Even at age 100, George Bullat could still cut a rug.

Three times a month, Bullat danced at Spares & Pairs Square Dancing Club in Park Ridge, a senior center. Square dancing was one of his favorite pastimes. On Sunday, the longtime Oak Parker died.

“I don’t feel any older than I did at 95,” Bullat, a widowed father of two, told Wednesday Journal last October, marking his birthday.

Bullat, an Oak Park resident since 1969, lived alone, but led an active life. A member of St. Catherine/St. Lucy Church in Oak Park for more than 50 years, Bullat was head usher at the church for morning mass. Reading was another passion of the Chicago native, along with racquetball, which he played well into his 80s. He got interested in square dancing in 1970 after seeing a note posted at the West Cook YMCA, following a game of racquetball.

At age 76, Bullat retired after 27 years at Central Scientific Co., where he was vice president of international sales. The company sold microscopes and other lab equipment overseas.

During World War II, Bullat was responsible for shipping X-ray equipment overseas to U.S. troops. Prior to Central Scientific, he was employed for 18 years at General Electric as an export manager.

Bullat was born in Chicago on Oct. 13, 1908, the same year the Chicago Cubs last won the World Series. His parents were born in Athens, Greece, and came to the United States in the early 1900s. Bullat was the oldest of three children. His brother and sister are both deceased. The family lived in Chicago’s Near West Side. He attended Crane Junior College (since converted to a high school in Chicago) and Northwestern and DePaul universities.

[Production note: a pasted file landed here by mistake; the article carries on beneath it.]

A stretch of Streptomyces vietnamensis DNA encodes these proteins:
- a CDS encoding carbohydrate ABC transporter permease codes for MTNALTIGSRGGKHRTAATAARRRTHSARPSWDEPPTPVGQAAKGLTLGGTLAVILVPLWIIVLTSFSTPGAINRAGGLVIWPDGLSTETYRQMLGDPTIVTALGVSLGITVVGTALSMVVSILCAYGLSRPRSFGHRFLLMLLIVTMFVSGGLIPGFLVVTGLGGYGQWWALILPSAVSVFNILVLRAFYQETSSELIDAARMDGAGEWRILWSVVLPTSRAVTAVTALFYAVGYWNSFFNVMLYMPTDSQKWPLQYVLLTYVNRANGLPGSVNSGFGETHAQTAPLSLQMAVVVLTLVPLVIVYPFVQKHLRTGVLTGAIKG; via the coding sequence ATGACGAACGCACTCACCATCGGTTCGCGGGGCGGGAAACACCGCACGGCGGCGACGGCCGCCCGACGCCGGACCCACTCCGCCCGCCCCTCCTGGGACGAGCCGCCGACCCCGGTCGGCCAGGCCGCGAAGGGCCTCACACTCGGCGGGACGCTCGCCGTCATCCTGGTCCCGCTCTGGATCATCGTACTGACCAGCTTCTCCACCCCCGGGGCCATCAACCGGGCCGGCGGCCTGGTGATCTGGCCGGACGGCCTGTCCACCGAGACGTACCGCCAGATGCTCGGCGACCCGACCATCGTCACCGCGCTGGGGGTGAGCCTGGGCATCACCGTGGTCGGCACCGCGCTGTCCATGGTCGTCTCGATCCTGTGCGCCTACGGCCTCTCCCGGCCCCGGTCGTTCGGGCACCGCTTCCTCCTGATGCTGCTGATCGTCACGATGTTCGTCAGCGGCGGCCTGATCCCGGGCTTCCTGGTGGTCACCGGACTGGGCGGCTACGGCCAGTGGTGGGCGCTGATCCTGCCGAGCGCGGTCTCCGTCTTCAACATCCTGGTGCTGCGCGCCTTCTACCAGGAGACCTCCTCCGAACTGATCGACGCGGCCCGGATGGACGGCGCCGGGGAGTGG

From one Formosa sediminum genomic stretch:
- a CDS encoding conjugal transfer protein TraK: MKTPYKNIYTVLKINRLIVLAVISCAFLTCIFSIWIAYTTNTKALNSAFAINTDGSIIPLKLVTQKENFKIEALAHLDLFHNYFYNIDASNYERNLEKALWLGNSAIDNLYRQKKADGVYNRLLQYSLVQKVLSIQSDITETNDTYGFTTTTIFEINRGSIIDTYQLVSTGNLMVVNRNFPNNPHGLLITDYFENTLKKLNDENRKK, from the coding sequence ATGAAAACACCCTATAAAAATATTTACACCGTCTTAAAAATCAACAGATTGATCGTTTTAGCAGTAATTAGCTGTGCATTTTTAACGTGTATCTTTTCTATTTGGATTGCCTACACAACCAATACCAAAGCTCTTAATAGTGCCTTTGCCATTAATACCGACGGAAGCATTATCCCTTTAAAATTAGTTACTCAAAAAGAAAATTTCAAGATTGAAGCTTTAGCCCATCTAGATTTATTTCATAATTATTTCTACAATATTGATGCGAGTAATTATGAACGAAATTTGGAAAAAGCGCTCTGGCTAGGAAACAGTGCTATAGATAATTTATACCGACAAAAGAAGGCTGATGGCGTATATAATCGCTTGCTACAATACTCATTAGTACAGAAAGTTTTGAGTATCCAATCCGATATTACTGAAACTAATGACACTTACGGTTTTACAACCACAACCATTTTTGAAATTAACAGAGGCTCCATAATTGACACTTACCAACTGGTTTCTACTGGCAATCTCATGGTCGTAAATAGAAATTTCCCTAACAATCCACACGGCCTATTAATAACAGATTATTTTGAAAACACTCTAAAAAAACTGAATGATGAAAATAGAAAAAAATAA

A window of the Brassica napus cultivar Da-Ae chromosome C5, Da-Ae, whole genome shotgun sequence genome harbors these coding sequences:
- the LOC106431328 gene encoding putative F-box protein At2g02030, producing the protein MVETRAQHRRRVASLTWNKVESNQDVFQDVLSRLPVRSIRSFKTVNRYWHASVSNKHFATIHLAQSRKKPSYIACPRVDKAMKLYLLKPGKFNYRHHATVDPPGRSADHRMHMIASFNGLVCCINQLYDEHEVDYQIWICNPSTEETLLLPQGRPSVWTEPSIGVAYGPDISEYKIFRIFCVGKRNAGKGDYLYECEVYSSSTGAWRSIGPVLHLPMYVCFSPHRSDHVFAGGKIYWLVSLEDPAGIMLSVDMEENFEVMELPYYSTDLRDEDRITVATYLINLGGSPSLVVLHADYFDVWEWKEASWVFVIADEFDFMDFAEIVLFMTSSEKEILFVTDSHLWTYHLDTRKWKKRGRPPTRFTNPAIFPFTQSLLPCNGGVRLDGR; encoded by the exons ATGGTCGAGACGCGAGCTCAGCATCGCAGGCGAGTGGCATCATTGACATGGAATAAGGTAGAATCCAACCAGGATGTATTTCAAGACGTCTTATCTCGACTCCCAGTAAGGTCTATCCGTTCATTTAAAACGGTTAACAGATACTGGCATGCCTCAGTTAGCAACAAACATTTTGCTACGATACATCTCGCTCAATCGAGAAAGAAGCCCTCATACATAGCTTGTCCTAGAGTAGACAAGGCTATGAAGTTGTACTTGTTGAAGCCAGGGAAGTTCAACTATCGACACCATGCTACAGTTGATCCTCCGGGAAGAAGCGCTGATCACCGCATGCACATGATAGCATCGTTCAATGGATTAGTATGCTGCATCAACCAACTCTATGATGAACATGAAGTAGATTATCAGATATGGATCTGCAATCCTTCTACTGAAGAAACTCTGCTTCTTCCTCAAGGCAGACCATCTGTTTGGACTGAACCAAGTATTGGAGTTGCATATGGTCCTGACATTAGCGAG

He married his late wife, Helene, in 1934 during the Great Depression. She died in 1969. The couple had two children-a son, who is a lawyer and a daughter, now deceased. When he turned 100 in October, Bullat received several accolades, including a proclamation from State Sen. Don Harmon (39th) submitted to the Illinois General Assembly and a letter of recognition from the Village of Park Ridge. Bullat also received a letter from President George W. and Laura Bush acknowledging his birthday milestone.

Bullat lived through 19 U.S. presidents – Theodore Roosevelt was in office when he was born. He credited his longevity to eating healthy and staying active – he didn’t smoke and only drank occasionally with friends. Bullat is survived by his son George Nicholas Bullat, one grandchild and two great-granddaughters. St. Catherine/St. Lucy Church, 38 N. Austin, will hold a memorial mass today at 10 a.m.

CONTACT: tdean@wjinc.com

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